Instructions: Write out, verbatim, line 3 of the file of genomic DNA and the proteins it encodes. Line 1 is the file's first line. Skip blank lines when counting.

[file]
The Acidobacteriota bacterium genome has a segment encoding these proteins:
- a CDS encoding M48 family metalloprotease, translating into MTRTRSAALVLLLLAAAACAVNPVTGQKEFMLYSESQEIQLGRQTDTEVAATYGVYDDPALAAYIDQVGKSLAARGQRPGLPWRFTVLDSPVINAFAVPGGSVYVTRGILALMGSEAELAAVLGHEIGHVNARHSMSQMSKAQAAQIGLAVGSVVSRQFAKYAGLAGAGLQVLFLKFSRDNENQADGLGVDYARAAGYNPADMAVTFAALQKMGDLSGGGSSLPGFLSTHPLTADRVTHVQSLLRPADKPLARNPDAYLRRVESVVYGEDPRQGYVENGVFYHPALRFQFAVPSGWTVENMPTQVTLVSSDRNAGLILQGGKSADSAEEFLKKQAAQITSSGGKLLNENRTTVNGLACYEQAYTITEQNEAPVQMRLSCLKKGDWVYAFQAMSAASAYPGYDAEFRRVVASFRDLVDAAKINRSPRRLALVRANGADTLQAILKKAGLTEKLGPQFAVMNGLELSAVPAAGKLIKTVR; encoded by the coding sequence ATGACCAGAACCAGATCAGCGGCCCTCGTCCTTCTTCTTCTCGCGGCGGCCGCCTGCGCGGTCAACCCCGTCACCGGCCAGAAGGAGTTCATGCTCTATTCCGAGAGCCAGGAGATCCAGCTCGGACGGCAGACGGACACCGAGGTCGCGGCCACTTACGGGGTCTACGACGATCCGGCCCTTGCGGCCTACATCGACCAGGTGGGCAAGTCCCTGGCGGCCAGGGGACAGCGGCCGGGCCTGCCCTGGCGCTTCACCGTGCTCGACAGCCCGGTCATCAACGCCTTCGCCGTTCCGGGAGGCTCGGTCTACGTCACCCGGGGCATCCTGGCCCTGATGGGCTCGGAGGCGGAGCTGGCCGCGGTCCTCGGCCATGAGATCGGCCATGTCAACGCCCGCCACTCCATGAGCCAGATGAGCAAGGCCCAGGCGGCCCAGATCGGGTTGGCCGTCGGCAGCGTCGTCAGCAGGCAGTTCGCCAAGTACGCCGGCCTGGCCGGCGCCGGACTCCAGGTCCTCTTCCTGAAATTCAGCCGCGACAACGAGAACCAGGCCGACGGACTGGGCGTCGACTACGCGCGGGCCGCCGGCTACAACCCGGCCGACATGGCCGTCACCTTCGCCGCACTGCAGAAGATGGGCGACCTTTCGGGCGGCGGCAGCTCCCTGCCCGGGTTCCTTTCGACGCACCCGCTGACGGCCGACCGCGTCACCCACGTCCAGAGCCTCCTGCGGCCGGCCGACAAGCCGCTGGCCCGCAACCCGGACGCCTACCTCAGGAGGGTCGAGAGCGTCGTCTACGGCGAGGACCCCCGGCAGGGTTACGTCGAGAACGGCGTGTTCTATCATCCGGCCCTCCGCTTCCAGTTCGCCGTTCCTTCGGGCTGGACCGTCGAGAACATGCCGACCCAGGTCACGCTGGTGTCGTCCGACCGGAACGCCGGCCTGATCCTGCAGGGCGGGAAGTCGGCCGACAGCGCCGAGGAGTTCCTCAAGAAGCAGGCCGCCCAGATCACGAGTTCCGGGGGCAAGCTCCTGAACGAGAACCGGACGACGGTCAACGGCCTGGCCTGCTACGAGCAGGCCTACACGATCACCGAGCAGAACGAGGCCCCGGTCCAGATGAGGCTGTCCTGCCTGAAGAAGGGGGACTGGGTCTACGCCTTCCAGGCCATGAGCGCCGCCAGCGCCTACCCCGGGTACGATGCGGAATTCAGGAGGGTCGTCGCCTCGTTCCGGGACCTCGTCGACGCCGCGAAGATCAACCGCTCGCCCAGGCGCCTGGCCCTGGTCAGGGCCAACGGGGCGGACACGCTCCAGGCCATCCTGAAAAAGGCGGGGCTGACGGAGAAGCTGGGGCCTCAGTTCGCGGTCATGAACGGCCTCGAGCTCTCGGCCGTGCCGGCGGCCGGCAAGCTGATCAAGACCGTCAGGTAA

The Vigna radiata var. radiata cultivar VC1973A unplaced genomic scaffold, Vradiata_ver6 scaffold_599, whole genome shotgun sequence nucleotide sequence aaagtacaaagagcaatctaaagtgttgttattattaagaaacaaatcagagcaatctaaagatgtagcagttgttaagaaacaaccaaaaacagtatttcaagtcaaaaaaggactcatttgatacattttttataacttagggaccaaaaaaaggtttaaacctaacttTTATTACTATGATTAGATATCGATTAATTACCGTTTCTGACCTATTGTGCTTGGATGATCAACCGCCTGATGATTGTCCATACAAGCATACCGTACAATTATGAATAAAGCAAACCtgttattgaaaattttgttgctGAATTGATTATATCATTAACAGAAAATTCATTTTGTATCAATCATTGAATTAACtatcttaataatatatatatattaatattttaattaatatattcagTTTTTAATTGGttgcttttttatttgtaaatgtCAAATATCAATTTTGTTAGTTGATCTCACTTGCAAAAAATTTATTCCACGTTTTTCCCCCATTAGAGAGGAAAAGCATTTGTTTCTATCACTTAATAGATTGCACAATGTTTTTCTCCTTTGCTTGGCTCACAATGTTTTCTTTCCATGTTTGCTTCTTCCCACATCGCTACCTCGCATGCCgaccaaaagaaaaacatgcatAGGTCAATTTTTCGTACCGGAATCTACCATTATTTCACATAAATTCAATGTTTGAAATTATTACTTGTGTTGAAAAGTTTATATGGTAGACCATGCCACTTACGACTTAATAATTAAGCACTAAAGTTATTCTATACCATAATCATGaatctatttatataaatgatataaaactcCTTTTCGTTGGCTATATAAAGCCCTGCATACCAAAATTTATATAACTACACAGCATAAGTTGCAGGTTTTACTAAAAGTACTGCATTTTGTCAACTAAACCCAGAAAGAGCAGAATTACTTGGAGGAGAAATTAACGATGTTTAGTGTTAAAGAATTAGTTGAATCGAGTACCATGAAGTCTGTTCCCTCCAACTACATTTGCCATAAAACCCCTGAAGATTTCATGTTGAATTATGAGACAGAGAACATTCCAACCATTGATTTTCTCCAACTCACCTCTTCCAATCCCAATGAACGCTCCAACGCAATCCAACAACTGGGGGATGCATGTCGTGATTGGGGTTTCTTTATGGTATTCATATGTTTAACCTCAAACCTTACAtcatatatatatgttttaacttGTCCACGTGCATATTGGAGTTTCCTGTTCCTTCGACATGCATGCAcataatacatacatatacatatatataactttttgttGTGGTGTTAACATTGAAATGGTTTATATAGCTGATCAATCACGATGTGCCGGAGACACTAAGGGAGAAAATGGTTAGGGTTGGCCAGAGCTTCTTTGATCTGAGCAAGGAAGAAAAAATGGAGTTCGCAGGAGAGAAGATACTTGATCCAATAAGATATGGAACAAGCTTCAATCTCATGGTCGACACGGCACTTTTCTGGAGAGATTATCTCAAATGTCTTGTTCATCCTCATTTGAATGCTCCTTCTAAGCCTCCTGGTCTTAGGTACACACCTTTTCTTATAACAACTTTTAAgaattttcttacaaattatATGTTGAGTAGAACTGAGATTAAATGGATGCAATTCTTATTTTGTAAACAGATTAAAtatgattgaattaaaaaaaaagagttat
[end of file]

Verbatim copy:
The Vigna radiata var. radiata cultivar VC1973A unplaced genomic scaffold, Vradiata_ver6 scaffold_599, whole genome shotgun sequence nucleotide sequence aaagtacaaagagcaatctaaagtgttgttattattaagaaacaaatcagagcaatctaaagatgtagcagttgttaagaaacaaccaaaaacagtatttcaagtcaaaaaaggactcatttgatacattttttataacttagggaccaaaaaaaggtttaaacctaacttTTATTACTATGATTAGATATCGATTAATTACCGTTTCTGACCTATTGTGCTTGGATGATCAACCGCCTGATGATTGTCCATACAAGCATACCGTACAATTATGAATAAAGCAAACCtgttattgaaaattttgttgctGAATTGATTATATCATTAACAGAAAATTCATTTTGTATCAATCATTGAATTAACtatcttaataatatatatatattaatattttaattaatatattcagTTTTTAATTGGttgcttttttatttgtaaatgtCAAATATCAATTTTGTTAGTTGATCTCACTTGCAAAAAATTTATTCCACGTTTTTCCCCCATTAGAGAGGAAAAGCATTTGTTTCTATCACTTAATAGATTGCACAATGTTTTTCTCCTTTGCTTGGCTCACAATGTTTTCTTTCCATGTTTGCTTCTTCCCACATCGCTACCTCGCATGCCgaccaaaagaaaaacatgcatAGGTCAATTTTTCGTACCGGAATCTACCATTATTTCACATAAATTCAATGTTTGAAATTATTACTTGTGTTGAAAAGTTTATATGGTAGACCATGCCACTTACGACTTAATAATTAAGCACTAAAGTTATTCTATACCATAATCATGaatctatttatataaatgatataaaactcCTTTTCGTTGGCTATATAAAGCCCTGCATACCAAAATTTATATAACTACACAGCATAAGTTGCAGGTTTTACTAAAAGTACTGCATTTTGTCAACTAAACCCAGAAAGAGCAGAATTACTTGGAGGAGAAATTAACGATGTTTAGTGTTAAAGAATTAGTTGAATCGAGTACCATGAAGTCTGTTCCCTCCAACTACATTTGCCATAAAACCCCTGAAGATTTCATGTTGAATTATGAGACAGAGAACATTCCAACCATTGATTTTCTCCAACTCACCTCTTCCAATCCCAATGAACGCTCCAACGCAATCCAACAACTGGGGGATGCATGTCGTGATTGGGGTTTCTTTATGGTATTCATATGTTTAACCTCAAACCTTACAtcatatatatatgttttaacttGTCCACGTGCATATTGGAGTTTCCTGTTCCTTCGACATGCATGCAcataatacatacatatacatatatataactttttgttGTGGTGTTAACATTGAAATGGTTTATATAGCTGATCAATCACGATGTGCCGGAGACACTAAGGGAGAAAATGGTTAGGGTTGGCCAGAGCTTCTTTGATCTGAGCAAGGAAGAAAAAATGGAGTTCGCAGGAGAGAAGATACTTGATCCAATAAGATATGGAACAAGCTTCAATCTCATGGTCGACACGGCACTTTTCTGGAGAGATTATCTCAAATGTCTTGTTCATCCTCATTTGAATGCTCCTTCTAAGCCTCCTGGTCTTAGGTACACACCTTTTCTTATAACAACTTTTAAgaattttcttacaaattatATGTTGAGTAGAACTGAGATTAAATGGATGCAATTCTTATTTTGTAAACAGATTAAAtatgattgaattaaaaaaaaagagttat